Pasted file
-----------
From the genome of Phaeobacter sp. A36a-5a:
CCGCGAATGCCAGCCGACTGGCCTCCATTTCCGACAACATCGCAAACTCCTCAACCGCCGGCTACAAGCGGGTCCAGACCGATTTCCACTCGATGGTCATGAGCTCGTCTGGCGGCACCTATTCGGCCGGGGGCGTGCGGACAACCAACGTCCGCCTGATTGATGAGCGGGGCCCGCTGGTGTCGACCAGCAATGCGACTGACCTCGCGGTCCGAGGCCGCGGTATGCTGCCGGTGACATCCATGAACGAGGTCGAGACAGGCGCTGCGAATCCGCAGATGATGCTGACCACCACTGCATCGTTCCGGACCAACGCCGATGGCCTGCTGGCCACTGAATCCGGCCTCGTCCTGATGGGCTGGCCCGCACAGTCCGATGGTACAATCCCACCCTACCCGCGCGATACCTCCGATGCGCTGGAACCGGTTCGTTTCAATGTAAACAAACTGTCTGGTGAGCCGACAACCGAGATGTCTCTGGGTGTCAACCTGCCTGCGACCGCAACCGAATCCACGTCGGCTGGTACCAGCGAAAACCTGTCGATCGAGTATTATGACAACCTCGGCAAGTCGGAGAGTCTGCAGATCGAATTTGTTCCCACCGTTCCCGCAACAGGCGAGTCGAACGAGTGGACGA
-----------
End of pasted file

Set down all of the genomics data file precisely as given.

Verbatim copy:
From the genome of Phaeobacter sp. A36a-5a:
CCGCGAATGCCAGCCGACTGGCCTCCATTTCCGACAACATCGCAAACTCCTCAACCGCCGGCTACAAGCGGGTCCAGACCGATTTCCACTCGATGGTCATGAGCTCGTCTGGCGGCACCTATTCGGCCGGGGGCGTGCGGACAACCAACGTCCGCCTGATTGATGAGCGGGGCCCGCTGGTGTCGACCAGCAATGCGACTGACCTCGCGGTCCGAGGCCGCGGTATGCTGCCGGTGACATCCATGAACGAGGTCGAGACAGGCGCTGCGAATCCGCAGATGATGCTGACCACCACTGCATCGTTCCGGACCAACGCCGATGGCCTGCTGGCCACTGAATCCGGCCTCGTCCTGATGGGCTGGCCCGCACAGTCCGATGGTACAATCCCACCCTACCCGCGCGATACCTCCGATGCGCTGGAACCGGTTCGTTTCAATGTAAACAAACTGTCTGGTGAGCCGACAACCGAGATGTCTCTGGGTGTCAACCTGCCTGCGACCGCAACCGAATCCACGTCGGCTGGTACCAGCGAAAACCTGTCGATCGAGTATTATGACAACCTCGGCAAGTCGGAGAGTCTGCAGATCGAATTTGTTCCCACCGTTCCCGCAACAGGCGAGTCGAACGAGTGGACGA